SPAWNING PERFORMANCE OF ALBINO AND NORMALLY-PIGMENTED FEMALE CHANNEL CATFISH INDUCED TO SPAWN WITH HCG OR OVAPRIM
Goudie, Cheryl A. (U.S. Department of Agriculture, Agricultural Research Service, Catfish Genetics Research Unit, P.O. Box 38, Stoneville, MS 38776),
Bill A. Simco (Department of Biology, Memphis State University, Memphis, TN 38152) and
Nick C. Parker (U.S. Fish and Wildlife Service, Southeastern Fish Cultural Laboratory, Rt. 3, Box 86, Marion, AL 36756).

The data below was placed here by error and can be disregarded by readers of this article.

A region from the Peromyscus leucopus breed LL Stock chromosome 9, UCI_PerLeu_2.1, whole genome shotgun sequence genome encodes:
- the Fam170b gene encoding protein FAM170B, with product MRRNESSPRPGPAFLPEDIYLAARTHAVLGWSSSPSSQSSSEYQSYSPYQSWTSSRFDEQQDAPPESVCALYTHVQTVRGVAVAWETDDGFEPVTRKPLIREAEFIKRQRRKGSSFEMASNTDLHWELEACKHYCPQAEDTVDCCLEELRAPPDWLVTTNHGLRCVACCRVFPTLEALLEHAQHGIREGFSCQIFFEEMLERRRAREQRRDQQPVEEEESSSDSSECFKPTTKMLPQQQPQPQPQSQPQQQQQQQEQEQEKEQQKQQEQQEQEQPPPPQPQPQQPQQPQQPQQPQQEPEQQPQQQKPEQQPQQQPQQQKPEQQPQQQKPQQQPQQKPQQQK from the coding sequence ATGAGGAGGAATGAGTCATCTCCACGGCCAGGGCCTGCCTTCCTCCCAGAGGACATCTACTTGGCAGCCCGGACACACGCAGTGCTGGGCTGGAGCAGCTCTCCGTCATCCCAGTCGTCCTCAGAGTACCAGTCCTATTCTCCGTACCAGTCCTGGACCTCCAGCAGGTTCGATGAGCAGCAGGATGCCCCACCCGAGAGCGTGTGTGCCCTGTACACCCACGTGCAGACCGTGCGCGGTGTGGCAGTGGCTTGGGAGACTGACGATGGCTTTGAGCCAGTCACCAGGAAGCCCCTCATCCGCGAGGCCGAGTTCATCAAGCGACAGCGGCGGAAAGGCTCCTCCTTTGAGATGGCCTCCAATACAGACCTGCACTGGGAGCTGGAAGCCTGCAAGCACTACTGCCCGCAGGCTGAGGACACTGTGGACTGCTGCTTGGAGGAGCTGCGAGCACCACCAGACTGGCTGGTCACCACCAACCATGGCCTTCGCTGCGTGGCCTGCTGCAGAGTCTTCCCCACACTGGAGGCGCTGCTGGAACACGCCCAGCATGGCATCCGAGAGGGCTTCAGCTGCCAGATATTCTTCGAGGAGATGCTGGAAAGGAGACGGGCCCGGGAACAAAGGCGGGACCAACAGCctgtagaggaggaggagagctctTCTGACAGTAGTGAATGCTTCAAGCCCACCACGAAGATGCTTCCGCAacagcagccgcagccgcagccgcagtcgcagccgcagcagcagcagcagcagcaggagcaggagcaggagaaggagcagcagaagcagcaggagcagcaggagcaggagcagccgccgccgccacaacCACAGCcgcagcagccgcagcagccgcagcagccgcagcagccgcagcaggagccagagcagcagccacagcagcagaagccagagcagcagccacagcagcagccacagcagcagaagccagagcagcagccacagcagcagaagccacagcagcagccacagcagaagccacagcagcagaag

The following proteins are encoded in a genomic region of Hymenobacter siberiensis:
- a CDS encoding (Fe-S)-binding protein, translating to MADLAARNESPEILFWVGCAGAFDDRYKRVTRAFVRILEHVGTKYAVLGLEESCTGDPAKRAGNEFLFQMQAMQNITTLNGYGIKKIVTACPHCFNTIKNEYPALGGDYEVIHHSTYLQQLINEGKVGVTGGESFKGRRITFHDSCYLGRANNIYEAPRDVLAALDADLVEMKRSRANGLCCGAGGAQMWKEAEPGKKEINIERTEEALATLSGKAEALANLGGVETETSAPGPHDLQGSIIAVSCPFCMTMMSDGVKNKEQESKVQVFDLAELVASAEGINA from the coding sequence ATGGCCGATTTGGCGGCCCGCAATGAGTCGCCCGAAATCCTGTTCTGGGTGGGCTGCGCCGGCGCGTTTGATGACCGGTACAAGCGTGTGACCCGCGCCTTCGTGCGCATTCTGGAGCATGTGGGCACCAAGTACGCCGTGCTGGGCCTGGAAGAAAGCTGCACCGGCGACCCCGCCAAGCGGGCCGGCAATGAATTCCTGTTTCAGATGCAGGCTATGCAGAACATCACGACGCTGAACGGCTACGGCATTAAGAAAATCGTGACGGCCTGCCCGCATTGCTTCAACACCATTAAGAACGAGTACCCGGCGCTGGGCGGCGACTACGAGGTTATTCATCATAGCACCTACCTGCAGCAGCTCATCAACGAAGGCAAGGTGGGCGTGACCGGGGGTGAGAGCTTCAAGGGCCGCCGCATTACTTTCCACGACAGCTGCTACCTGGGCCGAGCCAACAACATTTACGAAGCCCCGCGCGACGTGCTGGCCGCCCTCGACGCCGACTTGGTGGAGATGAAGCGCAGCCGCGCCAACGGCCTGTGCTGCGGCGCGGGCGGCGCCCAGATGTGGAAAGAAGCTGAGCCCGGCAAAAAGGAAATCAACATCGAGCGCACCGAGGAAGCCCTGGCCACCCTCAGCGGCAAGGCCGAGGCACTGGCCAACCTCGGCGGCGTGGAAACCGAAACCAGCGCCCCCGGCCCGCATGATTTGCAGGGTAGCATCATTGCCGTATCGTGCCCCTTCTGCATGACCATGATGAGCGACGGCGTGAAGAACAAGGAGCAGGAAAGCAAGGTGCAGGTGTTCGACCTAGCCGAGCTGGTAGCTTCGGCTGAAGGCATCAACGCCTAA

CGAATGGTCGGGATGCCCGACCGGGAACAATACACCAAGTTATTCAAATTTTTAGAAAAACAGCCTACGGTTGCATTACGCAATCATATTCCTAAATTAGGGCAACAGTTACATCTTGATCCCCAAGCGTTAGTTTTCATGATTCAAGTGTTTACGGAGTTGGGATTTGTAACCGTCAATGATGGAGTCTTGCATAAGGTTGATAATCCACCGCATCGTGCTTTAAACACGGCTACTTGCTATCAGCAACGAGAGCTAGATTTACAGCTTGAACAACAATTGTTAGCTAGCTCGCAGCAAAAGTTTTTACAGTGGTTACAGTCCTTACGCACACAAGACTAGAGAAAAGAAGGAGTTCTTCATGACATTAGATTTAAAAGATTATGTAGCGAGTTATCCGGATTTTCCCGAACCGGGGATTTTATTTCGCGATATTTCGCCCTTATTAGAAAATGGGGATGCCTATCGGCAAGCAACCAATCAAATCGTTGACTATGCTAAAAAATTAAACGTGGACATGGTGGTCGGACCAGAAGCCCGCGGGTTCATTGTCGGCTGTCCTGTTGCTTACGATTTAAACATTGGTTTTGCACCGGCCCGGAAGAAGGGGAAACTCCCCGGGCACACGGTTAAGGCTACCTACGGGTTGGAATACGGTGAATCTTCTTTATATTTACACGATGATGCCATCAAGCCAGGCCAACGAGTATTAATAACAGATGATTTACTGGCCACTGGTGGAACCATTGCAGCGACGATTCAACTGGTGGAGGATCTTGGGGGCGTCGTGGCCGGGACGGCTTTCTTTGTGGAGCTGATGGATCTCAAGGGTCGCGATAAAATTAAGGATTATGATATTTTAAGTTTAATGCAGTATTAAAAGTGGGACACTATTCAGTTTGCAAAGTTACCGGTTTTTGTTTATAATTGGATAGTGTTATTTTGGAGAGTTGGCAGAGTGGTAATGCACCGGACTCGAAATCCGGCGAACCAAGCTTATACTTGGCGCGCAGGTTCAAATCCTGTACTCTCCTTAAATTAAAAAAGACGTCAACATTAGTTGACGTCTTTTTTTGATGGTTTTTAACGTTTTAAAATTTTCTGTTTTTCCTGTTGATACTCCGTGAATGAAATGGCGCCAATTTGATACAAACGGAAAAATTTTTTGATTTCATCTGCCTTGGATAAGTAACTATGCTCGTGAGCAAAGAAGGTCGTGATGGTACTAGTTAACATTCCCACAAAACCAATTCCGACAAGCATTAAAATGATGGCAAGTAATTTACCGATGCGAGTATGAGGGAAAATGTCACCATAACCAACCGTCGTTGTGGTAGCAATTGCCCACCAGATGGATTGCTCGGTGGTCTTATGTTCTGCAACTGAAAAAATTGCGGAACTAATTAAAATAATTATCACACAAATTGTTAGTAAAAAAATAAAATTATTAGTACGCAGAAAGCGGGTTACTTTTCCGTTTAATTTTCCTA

Scattered publications and anecdotal reports indicate that albino channel catfish spawn less readily than normally-pigmented fish. We used albino females to produce gynogenetic fish; albino offspring provide an immediate indication of success. Spawning performance was evaluated for albino and normal females induced to spawn with HCG or Ovaprim (LHRHa and domperidome). Albino females injected with HCG late in the spawning season required more injections and had lower spawning success than normal females. No differences between albinos and normals were observed for time of day of spawning, time to spawn after last injection, number of eggs obtained by manual stripping, and number of eggs/Kg. When fish were induced to spawn earlier in the season, about 80% of albino and normal HCG-injected and normal Ovaprim-injected females spawned, but only 40% of albinos injected with Ovaprim spawned. Albino females produced 50% fewer eggs/Kg than normal females when manually stripped. Other performance characteristics for albino and normal females were similar whether injected with HCG or Ovaprim. Differences between HCG-induced albino and normal females probably resulted from high temperatures encountered late in the season. When environmental conditions were optimal, responses were similar regardless of pigmentation or hormone.